Knee pain can range from annoying to debilitating, and getting relief from that pain can be important to your quality of life. The causes of knee pain vary and can include conditions such as osteoarthritis or injuries such as ligament tears.
Discover more about some common causes of knee pain below as well as how they might be treated.
Baker’s cysts, also called popliteal cysts, develop behind the knee joint. They occur when the synovial fluid that allows the knee joint to move smoothly builds up inside a sac. Some people don’t notice they have a baker’s cyst, while others experience swelling in the affected area and feel a hard, raised area.
Baker’s cysts can cause mild to severe pain. They can also make the joint stiff and restrict normal knee movement.
Baker’s cysts are often caused by an existing issue with the knee joint, such as osteoarthritis. They also sometimes develop following a knee injury.
Occasionally, baker’s cysts can rupture. When this happens, patients may feel a trickling sensation down the back of the calf and experience more severe pain and swelling than usual. It’s important to seek prompt medical attention for a suspected burst cyst.
Around 28.5% of people with knee pain develop a baker’s cyst, usually occurring alongside another joint condition. People with conditions such as osteoarthritis and joint effusion in the knee are more prone to baker’s cysts than the rest of the population.
Baker’s cysts sometimes resolve on their own or following treatment of the underlying cause, such as arthritis. Doctors often recommend starting with conservative treatment, including icing and resting the joint. Physical therapy can help stabilize the knee joint and reduce pain and stiffness.
If this is unsuccessful, injecting the affected joint with steroids can help treat the pain. When the baker’s cyst is large or causing significant problems, a doctor may recommend draining the fluid by drawing it out with a thin needle.
Osgood-Schlatter disease affects the knee, specifically the patellar tendon, causing tenderness, pain and swelling immediately below the kneecap. The condition is named for the two physicians that defined the disorder. It’s frequently found in growing adolescents, particularly those who are physically active and participate in sports.
The patellar tendon connects the quadricep muscles to the tibia. Activities that involve the thigh muscles put stress on the patellar tendon, especially at the insertion point on the tibia. The tugging of the tendon irritates the growth plate at the tip of the tibia and may cause a hard bump to form below the knee. This lump may remain into adulthood, although the pain usually subsides as the child grows.
Osgood-Schlatter disease is prevalent among active adolescents. It’s most often found in individuals whose sports require a great deal of running and jumping, like volleyball and track. The onset of the condition often coincides with a growth spurt, usually between the ages of 10 and 15. Some individuals may experience the disease in both knees, but it more frequently shows up in one knee.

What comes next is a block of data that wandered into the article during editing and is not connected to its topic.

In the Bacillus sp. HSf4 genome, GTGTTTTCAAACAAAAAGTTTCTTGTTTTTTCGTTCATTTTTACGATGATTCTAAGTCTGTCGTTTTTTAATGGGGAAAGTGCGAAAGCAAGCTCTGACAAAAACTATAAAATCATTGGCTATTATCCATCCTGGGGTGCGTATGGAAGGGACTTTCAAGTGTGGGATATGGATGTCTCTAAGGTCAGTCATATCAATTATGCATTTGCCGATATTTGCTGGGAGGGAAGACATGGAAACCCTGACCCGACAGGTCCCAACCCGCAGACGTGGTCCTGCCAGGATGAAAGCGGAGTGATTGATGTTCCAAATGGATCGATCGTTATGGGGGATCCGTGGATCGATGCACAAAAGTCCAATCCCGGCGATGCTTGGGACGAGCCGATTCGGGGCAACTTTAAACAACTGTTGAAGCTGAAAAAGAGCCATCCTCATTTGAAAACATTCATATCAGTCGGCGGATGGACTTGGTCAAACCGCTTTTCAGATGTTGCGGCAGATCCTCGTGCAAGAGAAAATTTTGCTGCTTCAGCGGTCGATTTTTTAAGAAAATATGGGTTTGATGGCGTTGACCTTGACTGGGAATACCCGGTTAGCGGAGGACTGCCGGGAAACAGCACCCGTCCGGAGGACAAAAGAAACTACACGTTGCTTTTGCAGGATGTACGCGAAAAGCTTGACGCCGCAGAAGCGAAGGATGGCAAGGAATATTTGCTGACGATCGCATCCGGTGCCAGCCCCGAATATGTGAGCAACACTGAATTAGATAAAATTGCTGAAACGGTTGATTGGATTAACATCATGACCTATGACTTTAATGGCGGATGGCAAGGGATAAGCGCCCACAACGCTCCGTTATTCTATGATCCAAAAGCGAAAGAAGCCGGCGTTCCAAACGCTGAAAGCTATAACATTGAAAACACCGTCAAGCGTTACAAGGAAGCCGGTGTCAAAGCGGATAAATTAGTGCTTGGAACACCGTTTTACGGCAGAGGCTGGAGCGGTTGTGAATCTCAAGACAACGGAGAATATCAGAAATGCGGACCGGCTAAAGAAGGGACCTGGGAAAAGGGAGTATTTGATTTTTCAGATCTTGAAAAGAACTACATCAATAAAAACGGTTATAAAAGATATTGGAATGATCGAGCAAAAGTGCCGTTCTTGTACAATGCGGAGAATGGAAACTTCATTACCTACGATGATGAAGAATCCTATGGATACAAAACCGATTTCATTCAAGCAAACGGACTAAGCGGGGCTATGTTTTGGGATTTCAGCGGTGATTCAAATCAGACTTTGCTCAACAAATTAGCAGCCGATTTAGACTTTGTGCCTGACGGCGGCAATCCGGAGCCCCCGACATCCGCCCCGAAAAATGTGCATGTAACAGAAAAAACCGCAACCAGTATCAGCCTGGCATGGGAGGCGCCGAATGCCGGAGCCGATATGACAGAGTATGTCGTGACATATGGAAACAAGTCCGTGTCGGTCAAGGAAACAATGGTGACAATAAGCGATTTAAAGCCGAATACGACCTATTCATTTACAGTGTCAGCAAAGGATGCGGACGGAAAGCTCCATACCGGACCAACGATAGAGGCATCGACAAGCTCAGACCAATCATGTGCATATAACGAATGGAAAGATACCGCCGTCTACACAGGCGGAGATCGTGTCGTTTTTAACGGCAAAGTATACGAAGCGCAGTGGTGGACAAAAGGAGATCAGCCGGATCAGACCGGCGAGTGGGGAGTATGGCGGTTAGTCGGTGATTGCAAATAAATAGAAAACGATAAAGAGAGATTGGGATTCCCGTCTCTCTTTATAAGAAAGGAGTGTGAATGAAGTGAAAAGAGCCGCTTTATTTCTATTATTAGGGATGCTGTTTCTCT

Osgood-Schlatter disease is easily treated, and most athletes recover entirely by the time their tibia completes its development. Resting from activities that stress the patellar tendon is usually the first step to reducing the pain and inflammation of Osgood-Schlatter disease. Other standard therapies include:
Patellofemoral syndrome, also known as runner’s knee, describes a condition where the area around the kneecap (patella) becomes inflamed and painful. The pain is usually dull and aching and is often caused by repeatedly straining the knee. Knee trauma and weak knee muscles can also cause patellofemoral syndrome.
Patellofemoral syndrome pain often feels worse when the knee is flexed or under pressure. The affected joint may appear swollen, and some patients report a grinding feeling when they move their knee.
Patellofemoral syndrome is relatively common, affecting around 25% of people engaging in regular physical activity and between 3 and 6% of the general population. Women are at a higher risk of developing patellofemoral syndrome than men. It’s also common during adolescence because rapid growth can cause disparities in skeletal size and muscle mass, a risk factor for patellofemoral syndrome.
Resting and icing the knee can often reduce the discomfort associated with patellofemoral syndrome, and affected individuals can take over-the-counter painkillers such as acetaminophen and ibuprofen.
Physical therapy is the most common treatment for patellofemoral syndrome. Treatment usually focuses on strengthening the muscles supporting the knee and improving posture to stabilize the joint. Therapists sometimes recommend using tape or a brace to support the affected knee. They may also advise refraining from sports or sticking to low-impact exercise like swimming during recovery.
Surgery is sometimes necessary to treat patellofemoral syndrome if an injury or joint condition causes it. The most common surgical solution for patellofemoral syndrome is an arthroscopy, where damaged cartilage is removed from the patella. Occasionally, the kneecap may need to be realigned to resume normal function.
The meniscus is a soft crescent-shaped section of cartilage that cushions the knee joint and absorbs shock. Turning the knee violently can lead to a meniscus tear. This injury often occurs during sports, especially those involving pivoting motions. It can also be caused by arthritis in the knee joint.
The most common signs of a meniscus tear are pain, swelling and stiffness in the affected joint. Individuals with a meniscus tear may find it hard to bend or straighten their knee or feel like the knee can’t support their weight. Some people also hear a popping noise at the point of injury or when they try to move the joint afterward.
A meniscus tear places people at a higher risk of developing osteoarthritis in the affected knee.
Meniscus tears are relatively common, and around 61 in every 100,000 people will experience a torn meniscus. The injury is more common in men than women. Athletes participating in physical activities requiring a pivoting movement, such as basketball, are at a higher risk than the rest of the population.